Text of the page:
Exchange officer

An exchange officer is a commissioned officer in a country's armed forces who is temporarily seconded to a unit of the armed forces of another country.

Exchange officers usually serve in similar roles to those that their career path would take them were they to remain in the armed forces of their home state. The exchange officer will usually perform all duties as if he or she were actually in the armed forces to which they are attached. This includes going to war, if required, although this would require that permission be granted from their home government, and that other conditions may be attached. The stated purpose of an exchange officer programme is usually to help foster understanding of each other's operating methods. This provides valuable feedback so that any issues that crop up in joint operations, such as those done under NATO, would not impede the achievement of mission objectives.

The British and the U.S. armed services have many exchange officers; for example, a British officer has been attached to the United States Military Academy at West Point for many years. The Australian Army also attaches one of its officers with the rank of captain to the Royal Military College of Malaysia. Though the Canadian government was stated to be neutral with regards to the Iraq War, many Canadians fought in Iraq under exchange with the U.S. military.

Notable Examples

In October 1948, Major Robin Olds, USAF, under the U.S. Air Force/Royal Air Force exchange program was posted in and flying the Gloster Meteor jet fighter as a member of Number 1 Squadron, Royal Air Force. He eventually served as commander of the Squadron at RAF Station Tangmere, the first non-commonwealth foreigner to command an RAF unit in peacetime. During his time with 1 Sqn he was awarded the Distinguished Flying Cross.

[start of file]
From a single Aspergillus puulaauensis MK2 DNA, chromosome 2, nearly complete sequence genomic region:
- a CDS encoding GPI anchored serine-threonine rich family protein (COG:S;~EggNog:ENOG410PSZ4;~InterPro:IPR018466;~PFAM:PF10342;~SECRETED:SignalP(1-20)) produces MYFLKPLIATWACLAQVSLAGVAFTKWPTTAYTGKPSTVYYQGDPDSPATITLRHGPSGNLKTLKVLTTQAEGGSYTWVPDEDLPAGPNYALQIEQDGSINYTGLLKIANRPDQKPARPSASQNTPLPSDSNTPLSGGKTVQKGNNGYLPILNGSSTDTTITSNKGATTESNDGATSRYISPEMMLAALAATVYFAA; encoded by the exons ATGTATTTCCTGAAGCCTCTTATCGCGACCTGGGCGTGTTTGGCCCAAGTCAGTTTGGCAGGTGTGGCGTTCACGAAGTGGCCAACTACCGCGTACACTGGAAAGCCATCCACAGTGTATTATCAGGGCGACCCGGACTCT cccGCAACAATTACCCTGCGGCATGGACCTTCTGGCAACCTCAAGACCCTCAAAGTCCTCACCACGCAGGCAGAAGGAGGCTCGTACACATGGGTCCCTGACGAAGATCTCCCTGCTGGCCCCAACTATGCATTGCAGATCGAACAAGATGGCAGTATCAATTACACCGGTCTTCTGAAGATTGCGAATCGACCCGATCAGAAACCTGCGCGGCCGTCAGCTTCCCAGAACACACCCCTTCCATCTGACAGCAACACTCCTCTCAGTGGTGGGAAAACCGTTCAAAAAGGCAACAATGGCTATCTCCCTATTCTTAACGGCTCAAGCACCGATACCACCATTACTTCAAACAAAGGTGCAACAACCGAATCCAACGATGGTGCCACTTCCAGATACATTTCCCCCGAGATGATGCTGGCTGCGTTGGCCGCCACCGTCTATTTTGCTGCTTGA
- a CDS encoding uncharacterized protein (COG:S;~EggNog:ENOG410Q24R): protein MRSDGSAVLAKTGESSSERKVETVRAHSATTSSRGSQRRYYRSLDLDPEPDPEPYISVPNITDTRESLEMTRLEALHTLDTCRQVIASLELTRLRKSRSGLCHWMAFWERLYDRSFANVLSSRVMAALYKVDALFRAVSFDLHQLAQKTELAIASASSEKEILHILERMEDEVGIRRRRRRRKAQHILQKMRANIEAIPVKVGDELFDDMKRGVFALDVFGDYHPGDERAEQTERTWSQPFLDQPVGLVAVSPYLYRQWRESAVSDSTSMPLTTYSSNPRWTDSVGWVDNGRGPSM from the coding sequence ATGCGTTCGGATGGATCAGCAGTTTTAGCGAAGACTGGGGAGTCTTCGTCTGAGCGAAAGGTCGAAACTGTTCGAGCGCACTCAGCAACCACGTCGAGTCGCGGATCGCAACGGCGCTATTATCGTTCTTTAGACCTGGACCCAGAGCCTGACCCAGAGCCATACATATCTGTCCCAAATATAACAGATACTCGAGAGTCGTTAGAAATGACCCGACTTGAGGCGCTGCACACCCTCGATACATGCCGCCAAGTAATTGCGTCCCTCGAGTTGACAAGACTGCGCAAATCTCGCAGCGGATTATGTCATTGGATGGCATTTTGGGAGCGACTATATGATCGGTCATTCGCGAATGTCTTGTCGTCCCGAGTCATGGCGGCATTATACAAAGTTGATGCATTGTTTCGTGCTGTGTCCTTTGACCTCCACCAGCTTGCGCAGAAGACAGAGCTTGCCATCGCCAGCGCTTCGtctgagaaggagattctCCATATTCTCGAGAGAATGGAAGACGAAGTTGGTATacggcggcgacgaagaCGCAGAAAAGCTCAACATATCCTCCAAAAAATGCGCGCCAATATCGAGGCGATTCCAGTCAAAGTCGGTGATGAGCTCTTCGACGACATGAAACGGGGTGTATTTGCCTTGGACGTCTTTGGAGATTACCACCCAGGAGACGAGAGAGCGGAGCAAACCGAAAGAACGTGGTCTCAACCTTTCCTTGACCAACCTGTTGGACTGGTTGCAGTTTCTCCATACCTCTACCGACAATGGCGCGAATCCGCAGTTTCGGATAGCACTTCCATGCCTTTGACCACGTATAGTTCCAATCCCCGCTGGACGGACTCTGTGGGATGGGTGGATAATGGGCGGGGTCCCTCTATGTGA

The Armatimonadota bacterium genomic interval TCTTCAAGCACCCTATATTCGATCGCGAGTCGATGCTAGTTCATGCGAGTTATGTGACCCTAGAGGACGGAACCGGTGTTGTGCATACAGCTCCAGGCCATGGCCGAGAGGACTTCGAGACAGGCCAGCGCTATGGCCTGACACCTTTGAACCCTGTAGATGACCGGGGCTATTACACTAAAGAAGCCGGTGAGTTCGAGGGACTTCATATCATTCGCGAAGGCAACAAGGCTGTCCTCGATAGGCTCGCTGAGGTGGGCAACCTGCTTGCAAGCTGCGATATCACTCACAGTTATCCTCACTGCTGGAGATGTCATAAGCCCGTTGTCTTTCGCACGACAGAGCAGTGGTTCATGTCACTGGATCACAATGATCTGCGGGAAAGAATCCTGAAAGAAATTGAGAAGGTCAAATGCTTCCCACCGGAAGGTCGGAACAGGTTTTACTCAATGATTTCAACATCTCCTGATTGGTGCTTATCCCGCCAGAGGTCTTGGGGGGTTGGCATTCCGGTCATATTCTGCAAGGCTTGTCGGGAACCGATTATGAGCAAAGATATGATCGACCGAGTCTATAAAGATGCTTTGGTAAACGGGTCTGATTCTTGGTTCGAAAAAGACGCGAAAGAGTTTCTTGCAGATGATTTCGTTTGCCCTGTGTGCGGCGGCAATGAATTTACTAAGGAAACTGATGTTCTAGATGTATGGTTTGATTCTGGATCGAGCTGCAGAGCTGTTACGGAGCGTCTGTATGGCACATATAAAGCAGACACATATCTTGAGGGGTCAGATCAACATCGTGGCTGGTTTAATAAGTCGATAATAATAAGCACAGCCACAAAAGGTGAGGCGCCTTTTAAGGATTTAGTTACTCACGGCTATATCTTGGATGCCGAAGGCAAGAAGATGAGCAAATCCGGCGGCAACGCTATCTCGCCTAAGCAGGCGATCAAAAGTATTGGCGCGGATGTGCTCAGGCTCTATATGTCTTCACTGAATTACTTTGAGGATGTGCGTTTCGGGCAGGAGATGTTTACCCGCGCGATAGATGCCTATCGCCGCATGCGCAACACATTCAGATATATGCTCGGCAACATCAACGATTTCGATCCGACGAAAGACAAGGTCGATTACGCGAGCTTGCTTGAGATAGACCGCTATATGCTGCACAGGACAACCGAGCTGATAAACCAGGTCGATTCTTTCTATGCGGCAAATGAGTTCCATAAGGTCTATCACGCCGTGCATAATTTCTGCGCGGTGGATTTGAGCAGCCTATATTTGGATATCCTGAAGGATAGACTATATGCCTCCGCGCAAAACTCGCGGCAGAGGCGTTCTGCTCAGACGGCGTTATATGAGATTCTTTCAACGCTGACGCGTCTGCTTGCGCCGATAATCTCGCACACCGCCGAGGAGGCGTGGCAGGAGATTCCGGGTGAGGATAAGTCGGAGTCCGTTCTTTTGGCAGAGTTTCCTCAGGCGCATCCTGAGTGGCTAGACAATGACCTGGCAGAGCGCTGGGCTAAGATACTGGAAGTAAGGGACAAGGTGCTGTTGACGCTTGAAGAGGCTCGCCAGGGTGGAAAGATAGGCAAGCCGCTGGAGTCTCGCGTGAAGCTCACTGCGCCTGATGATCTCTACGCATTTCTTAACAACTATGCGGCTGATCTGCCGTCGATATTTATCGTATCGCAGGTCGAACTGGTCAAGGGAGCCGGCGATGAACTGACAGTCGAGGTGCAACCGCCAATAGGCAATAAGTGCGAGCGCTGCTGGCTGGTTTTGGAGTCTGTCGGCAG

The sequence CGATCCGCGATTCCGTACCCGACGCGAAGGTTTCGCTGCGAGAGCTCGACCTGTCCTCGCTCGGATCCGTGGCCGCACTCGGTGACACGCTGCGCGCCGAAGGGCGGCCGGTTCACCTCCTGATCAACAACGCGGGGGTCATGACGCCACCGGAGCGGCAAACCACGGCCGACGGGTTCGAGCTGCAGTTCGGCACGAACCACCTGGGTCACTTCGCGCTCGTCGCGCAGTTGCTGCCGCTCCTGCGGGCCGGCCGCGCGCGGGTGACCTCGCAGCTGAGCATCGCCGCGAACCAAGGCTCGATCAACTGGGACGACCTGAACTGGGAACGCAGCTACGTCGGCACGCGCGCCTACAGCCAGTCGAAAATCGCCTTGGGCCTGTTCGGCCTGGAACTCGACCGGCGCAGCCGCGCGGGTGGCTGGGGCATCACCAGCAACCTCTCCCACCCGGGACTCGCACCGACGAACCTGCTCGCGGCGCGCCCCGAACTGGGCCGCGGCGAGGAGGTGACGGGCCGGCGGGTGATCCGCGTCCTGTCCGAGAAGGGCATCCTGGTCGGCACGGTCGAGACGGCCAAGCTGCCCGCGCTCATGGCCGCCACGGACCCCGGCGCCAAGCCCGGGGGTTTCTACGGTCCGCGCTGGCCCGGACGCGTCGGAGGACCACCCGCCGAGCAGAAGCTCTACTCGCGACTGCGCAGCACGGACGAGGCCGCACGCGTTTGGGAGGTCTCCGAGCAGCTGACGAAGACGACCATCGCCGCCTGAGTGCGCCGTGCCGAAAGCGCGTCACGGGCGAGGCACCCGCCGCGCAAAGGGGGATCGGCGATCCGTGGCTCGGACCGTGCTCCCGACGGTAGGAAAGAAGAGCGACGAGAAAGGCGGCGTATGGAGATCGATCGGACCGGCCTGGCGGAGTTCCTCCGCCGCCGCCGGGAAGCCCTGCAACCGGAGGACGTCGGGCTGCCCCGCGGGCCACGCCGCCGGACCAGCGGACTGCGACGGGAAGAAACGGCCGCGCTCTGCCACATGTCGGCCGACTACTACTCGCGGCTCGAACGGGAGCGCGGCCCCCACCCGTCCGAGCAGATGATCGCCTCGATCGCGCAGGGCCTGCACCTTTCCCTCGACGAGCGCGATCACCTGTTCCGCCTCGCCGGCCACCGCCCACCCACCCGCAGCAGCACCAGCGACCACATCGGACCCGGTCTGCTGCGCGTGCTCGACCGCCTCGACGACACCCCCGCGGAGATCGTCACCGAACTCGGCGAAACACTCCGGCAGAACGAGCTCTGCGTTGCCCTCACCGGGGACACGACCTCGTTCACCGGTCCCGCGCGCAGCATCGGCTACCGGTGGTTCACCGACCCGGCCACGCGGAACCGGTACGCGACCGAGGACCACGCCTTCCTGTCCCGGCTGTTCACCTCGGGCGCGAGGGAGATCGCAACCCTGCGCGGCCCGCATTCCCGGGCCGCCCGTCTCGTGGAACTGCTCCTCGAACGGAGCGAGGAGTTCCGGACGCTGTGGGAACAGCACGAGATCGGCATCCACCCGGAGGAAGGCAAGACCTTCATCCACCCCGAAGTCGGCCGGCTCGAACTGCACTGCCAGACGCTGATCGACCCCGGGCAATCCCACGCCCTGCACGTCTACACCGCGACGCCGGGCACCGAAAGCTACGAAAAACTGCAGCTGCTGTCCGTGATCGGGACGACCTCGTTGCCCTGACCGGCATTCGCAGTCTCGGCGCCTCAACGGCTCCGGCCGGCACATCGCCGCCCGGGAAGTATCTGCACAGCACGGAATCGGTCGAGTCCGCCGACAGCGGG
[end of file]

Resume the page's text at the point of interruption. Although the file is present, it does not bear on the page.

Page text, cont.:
Charles Alvin Beckwith, a United States Army officer, Served with the British 22nd Special Air Service regiment during the Malayan Emergency, and eventually took the tactics and real world lessons he learned with the SAS and went on to form the United States Army Delta Force unit.

Thomas S. Jones, a general serving with the United States Marine Corps was an exchange officer who served with the Royal Marines of the UK during his career path.[1]

In 2007 Queen Elizabeth II presented U.S. Marine Major William D. Chesarek Jr. with the Distinguished Flying Cross for his actions in 2006 as an exchange officer flying British helicopters in Iraq.[2]

The United States Navy guided missile destroyer USS Winston S. Churchill has a Royal Navy officer permanently assigned to her crew. The Royal Navy frigate, HMS Marlborough, had a US Navy officer permanently stationed aboard in return until she was decommissioned in July 2005.

The Canadian Armed Forces places an officer as Deputy Commanding General of the US Army's III Corps, a formation similar in size to the entire Canadian military located at Fort Hood,[3] currently BGen. Dean Milner. Fort Bragg's XVIII Airborne Corps also contains a Canadian exchange officer who is designated "Deputy Commanding General Operations", currently BGen. Wayne Eyre.[4] Former Canadian Chief of the Defence Staffs, Generals Rick Hillier and Walter Natynczyk both took part in exchange programs with the US Armed Forces prior to being appointed.

Exchange Officer Programmes

A programme between the 82nd Airborne Division and the Parachute Regiment of the US Army and British Army respectively.[5] The 82nd Airborne Division also has a similar program with the Australian Army. The UK Royal Marines and US's Marine Corps also have such a program, as do the Special Air Service and Delta Force.

As part of NATO interoperability of the UK/NL landing force the Netherlands Marine Corps (Korps Mariniers) regularly carry out an exchange program with their British Royal Marines counterparts, this acts to increase integration within this joint force whilst also continuing the close relationship between the two Corps.

In fiction


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